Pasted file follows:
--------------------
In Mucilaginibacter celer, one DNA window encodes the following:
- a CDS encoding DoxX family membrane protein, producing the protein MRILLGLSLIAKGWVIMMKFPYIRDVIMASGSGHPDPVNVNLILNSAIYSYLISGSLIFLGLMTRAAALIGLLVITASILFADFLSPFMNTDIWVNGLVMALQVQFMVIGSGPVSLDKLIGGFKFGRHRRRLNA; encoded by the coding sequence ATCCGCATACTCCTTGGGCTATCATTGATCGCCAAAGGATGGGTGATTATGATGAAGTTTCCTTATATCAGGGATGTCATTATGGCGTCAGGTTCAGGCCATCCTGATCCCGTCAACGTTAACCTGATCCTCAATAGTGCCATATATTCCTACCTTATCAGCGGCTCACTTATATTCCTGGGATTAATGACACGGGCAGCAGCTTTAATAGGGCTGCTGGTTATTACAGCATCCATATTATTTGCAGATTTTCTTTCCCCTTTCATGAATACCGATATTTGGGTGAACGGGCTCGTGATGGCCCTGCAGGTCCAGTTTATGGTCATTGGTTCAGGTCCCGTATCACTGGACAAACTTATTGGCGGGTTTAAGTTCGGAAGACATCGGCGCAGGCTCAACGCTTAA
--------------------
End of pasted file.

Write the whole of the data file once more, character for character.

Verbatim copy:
In Mucilaginibacter celer, one DNA window encodes the following:
- a CDS encoding DoxX family membrane protein, producing the protein MRILLGLSLIAKGWVIMMKFPYIRDVIMASGSGHPDPVNVNLILNSAIYSYLISGSLIFLGLMTRAAALIGLLVITASILFADFLSPFMNTDIWVNGLVMALQVQFMVIGSGPVSLDKLIGGFKFGRHRRRLNA; encoded by the coding sequence ATCCGCATACTCCTTGGGCTATCATTGATCGCCAAAGGATGGGTGATTATGATGAAGTTTCCTTATATCAGGGATGTCATTATGGCGTCAGGTTCAGGCCATCCTGATCCCGTCAACGTTAACCTGATCCTCAATAGTGCCATATATTCCTACCTTATCAGCGGCTCACTTATATTCCTGGGATTAATGACACGGGCAGCAGCTTTAATAGGGCTGCTGGTTATTACAGCATCCATATTATTTGCAGATTTTCTTTCCCCTTTCATGAATACCGATATTTGGGTGAACGGGCTCGTGATGGCCCTGCAGGTCCAGTTTATGGTCATTGGTTCAGGTCCCGTATCACTGGACAAACTTATTGGCGGGTTTAAGTTCGGAAGACATCGGCGCAGGCTCAACGCTTAA